>  Beef up off and on shore transportation to ensure higher level of risk mitigation.
>  Revamp existing regulations regarding hydrofracking to ensure safety of ground water supplies.
>  Institute better land management policies concerning strip mining coal deposits.

Goal – produce enough hydrocarbon fuel to stabilize world fuel prices and drive them down while increasing steady revenue stream for alternatives development.

- Rewrite trade law to require all hydrocarbon importers develop, extract, produce, transport and refine to US standards. Those that don’t impose equitable tax.

Goal – stop penalizing national interests over global. Force global producers to the same standards we impose on domestic industry.

- Change tax and regulatory fee structures so that fees penalties and surplus revenue is directed to developing geothermal, nuclear, industrial solar (roof top), wind and other renewables.

Goal – have these alternative sources developed on SURPLUS revenue, rather than rely on higher energy prices. Priority should be given to those sources with the highest capacity, steadiest state supply and longest lasting supply (geothermal).

Ultimate goal is energy independence while driving energy costs DOWN not only domestically but globally. The end result is we will spike hydrocarbon output, increase CO2 production followed by a steady decline. If enough geothermal can be produced to actually offset the production of transportation hydrocarbons then our transportation infrastructure will remain strong and economically viable for all people to enjoy, not just the wealthy.

Future carbon stocks could be achieved by carbon sequestration from the atmosphere, mimicking natural sequestration (vegetation). However none of this works unless the ultimate goal is cheaper more abundant energy for all.

Ok I realize this is crude and unrefined and there may be many problems with it. However we can write in a bunch of opinionated crap like Hightower, criticize anyone we don’t agree with or we can actually think about the problem and throw our ideas out there. These are mine, feel free to criticize and tear apart and show what a mental midget you are or throw your own ideas out there and what goals you have and lets have a debate.

» on 09.13.12 @ 02:06 PM

AN50, thanks for the thoughtful response. I’ll throw a few of mine (or ones I’ve liked and adopted) out there:

1. No future economy can have a sound basis in fossil fuel energy. We can’t cure the economy on the North Dakota fracking model.

2. Our coal, oil, and gas are limited and only there until we remove them. They should be regarded as national reserves: their extraction, refinement, sale, and use should be for competitive pricing and defensive stockpile. We already subsidize this industry.

3. Start educating the public about new nuclear technologies such as the Toshiba 4S. Start planning for distributed generation from these, solar, wind, and wave/tide energy.

4. Mandate a DOE program to develop a standard EV battery format, so that they can be rapidly switched out at charging stations. (Imagine if we had done this for inkjet cartridges?)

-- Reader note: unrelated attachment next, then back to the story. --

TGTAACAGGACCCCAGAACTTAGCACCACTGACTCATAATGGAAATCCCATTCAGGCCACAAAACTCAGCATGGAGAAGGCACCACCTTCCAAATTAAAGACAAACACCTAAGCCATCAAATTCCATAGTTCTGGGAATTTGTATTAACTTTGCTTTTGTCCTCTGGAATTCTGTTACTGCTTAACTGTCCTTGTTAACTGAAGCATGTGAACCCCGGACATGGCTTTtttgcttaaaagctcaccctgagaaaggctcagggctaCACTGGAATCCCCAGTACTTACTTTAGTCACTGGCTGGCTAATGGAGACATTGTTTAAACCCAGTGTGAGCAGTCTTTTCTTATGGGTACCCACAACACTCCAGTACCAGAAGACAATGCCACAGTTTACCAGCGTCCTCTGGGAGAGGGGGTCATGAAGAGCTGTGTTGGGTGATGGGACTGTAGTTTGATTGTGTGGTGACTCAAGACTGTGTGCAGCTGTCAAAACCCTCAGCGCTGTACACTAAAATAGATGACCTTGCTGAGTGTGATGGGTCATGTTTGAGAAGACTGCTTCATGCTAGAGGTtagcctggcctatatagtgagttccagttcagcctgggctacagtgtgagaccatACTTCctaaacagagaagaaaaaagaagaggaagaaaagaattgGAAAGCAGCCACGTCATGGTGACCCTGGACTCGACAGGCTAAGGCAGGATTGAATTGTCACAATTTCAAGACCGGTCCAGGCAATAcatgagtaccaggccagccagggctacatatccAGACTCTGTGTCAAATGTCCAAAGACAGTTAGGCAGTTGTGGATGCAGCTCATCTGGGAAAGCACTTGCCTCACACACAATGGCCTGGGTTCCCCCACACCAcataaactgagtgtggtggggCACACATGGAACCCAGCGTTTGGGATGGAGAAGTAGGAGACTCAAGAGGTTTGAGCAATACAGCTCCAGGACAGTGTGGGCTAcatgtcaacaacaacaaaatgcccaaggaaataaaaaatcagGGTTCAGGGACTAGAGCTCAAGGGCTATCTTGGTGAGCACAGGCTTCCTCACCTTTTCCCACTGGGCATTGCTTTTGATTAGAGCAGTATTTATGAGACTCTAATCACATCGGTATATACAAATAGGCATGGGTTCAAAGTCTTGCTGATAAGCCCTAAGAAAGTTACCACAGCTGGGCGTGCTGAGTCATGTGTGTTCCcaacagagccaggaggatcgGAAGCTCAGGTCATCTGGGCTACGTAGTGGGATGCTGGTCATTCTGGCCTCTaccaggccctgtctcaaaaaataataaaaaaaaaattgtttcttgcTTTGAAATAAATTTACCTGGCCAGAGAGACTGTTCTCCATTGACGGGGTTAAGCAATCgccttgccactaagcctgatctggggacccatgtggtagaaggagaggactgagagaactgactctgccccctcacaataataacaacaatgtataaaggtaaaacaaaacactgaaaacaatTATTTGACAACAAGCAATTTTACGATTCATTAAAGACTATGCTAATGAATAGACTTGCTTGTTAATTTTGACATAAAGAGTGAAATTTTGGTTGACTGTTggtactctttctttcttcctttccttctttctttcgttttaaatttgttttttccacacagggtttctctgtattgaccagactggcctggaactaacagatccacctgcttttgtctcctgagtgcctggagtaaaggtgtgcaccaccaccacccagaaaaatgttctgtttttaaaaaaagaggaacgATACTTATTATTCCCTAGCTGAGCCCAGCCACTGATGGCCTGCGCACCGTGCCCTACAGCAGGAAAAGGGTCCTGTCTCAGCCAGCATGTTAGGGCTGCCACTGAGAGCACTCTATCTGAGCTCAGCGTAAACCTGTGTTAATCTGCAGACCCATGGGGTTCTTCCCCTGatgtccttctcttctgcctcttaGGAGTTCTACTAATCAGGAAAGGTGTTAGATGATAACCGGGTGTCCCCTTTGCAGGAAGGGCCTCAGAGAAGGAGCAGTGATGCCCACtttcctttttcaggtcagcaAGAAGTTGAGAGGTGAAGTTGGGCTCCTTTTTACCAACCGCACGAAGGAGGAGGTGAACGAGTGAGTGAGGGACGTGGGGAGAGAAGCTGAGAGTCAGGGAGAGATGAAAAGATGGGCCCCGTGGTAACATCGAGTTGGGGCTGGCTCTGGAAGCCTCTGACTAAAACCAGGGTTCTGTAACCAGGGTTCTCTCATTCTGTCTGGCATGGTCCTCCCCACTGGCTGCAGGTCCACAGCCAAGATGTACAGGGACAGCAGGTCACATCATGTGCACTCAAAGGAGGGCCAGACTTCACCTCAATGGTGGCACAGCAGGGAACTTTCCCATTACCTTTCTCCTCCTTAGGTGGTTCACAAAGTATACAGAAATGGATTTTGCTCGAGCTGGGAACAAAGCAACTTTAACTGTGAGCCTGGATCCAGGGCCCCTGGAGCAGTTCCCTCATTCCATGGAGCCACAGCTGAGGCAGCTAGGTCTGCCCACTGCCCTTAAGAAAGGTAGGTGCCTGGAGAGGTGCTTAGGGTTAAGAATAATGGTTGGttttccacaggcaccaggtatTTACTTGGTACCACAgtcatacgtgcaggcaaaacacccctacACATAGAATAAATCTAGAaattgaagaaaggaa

5. Develop a National 12-volt DC home illumination electrical wiring code. Solar panels generate DC electricity, the cheapest batteries out there are 12-volt auto batteries. Rooftop solar could simply charge a small bank of batteries. LEDs run on 12VDC (right now they are loaded with A/D converters, drivers, etc.) Houses and business buildings would be immune to blackouts from utility power outages. You could have 12VDC USB outlets to power phones, computers, clocks. No more inverters or selling back energy or any of that baloney.

6. Create a 50-year plan for national infrastructure and energy policy. Modified only by a 2/3 majority vote, House and Senate. No presidential veto. In other words, stick to it.

» on 09.13.12 @ 08:01 PM

Ok, now we are getting somewhere. I agree that carbon fuel stocks are limited and that burning through them all would be a disaster without the new paradigm up and running. Unfortunately, if we don’t make enough wealth in our economy in manufacturing and agriculture the wealth to build that new paradigm will not be there, hence extraction. However, anyone looking at China’s model will see that their wealth growth is almost all in manufacturing. That is an alternative for us, make it here and make enough to sell surplus and then our energy can be imported with little impact on the overall economy and sparing our own carbon stocks.

As for your battery idea it has merit but only if they can rapidly and cheaply increase energy density, which may be many decades out yet and far beyond our carbon fuel supply limits. Fuel cells may be the answer as solar roof top could produce the hydrogen during the day for electrical production at night. Keep in mind too that solar PV on industrial plants produces the peak output at industries peak demand, a win/win for industry as it requires little additional infrastructure to save a lot. Biggest problem right now is cost.

Unfortunately for transportation, carbon fuel is going to be very hard to beat. All life on earth uses carbon based fuel for transportation or mobility simply because it has tremendous energy density. Planes won’t fly on batteries or fuel cells, cars only very expensively. We must have carbon fuel for transportation and the way to get it is to either stop using it everywhere else or make it ourselves. That is why I push geothermal.

My ultimate goal is more cheaper so that the bottom end of our socioeconomic ladder gets the benefit. World wide the greatest beneficiary of cheap energy has been the world’s poor and they are the first to hurt when costs go up.

BTW – I agree we need a policy and we need to stick to it. It worked for Ike and his highways and JFK’s putting us on the Moon. We need to get that national sense of urgency back.

Anyway it’s good to see you throwing ideas out there. We need al lot more and we need to debate them outside of our petty partisan differences. I hope others will chime in.